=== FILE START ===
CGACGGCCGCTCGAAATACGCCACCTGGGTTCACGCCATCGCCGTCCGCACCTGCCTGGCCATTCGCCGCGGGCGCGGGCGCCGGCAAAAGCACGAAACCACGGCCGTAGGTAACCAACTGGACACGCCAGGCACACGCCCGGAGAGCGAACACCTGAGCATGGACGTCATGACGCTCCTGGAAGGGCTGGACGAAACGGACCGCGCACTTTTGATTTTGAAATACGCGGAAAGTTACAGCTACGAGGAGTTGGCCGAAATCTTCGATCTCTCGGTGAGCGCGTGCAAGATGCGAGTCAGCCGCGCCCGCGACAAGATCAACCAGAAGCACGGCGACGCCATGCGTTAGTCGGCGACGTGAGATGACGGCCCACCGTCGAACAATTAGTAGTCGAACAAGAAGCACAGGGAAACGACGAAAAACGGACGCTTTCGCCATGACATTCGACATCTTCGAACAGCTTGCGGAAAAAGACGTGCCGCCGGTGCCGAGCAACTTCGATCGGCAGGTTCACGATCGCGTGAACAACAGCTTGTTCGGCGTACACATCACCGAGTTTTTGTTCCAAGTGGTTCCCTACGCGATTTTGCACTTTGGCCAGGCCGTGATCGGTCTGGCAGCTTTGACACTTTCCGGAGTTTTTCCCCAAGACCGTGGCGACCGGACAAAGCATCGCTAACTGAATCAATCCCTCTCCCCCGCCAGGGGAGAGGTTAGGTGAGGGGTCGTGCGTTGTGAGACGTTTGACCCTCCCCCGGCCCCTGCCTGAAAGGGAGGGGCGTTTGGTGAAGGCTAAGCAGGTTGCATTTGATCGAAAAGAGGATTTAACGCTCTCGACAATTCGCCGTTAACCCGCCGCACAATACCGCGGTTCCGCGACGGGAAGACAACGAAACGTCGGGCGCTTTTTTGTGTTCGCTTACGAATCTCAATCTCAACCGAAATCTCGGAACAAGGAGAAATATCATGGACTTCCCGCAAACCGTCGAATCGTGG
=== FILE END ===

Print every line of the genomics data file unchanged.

CGACGGCCGCTCGAAATACGCCACCTGGGTTCACGCCATCGCCGTCCGCACCTGCCTGGCCATTCGCCGCGGGCGCGGGCGCCGGCAAAAGCACGAAACCACGGCCGTAGGTAACCAACTGGACACGCCAGGCACACGCCCGGAGAGCGAACACCTGAGCATGGACGTCATGACGCTCCTGGAAGGGCTGGACGAAACGGACCGCGCACTTTTGATTTTGAAATACGCGGAAAGTTACAGCTACGAGGAGTTGGCCGAAATCTTCGATCTCTCGGTGAGCGCGTGCAAGATGCGAGTCAGCCGCGCCCGCGACAAGATCAACCAGAAGCACGGCGACGCCATGCGTTAGTCGGCGACGTGAGATGACGGCCCACCGTCGAACAATTAGTAGTCGAACAAGAAGCACAGGGAAACGACGAAAAACGGACGCTTTCGCCATGACATTCGACATCTTCGAACAGCTTGCGGAAAAAGACGTGCCGCCGGTGCCGAGCAACTTCGATCGGCAGGTTCACGATCGCGTGAACAACAGCTTGTTCGGCGTACACATCACCGAGTTTTTGTTCCAAGTGGTTCCCTACGCGATTTTGCACTTTGGCCAGGCCGTGATCGGTCTGGCAGCTTTGACACTTTCCGGAGTTTTTCCCCAAGACCGTGGCGACCGGACAAAGCATCGCTAACTGAATCAATCCCTCTCCCCCGCCAGGGGAGAGGTTAGGTGAGGGGTCGTGCGTTGTGAGACGTTTGACCCTCCCCCGGCCCCTGCCTGAAAGGGAGGGGCGTTTGGTGAAGGCTAAGCAGGTTGCATTTGATCGAAAAGAGGATTTAACGCTCTCGACAATTCGCCGTTAACCCGCCGCACAATACCGCGGTTCCGCGACGGGAAGACAACGAAACGTCGGGCGCTTTTTTGTGTTCGCTTACGAATCTCAATCTCAACCGAAATCTCGGAACAAGGAGAAATATCATGGACTTCCCGCAAACCGTCGAATCGTGG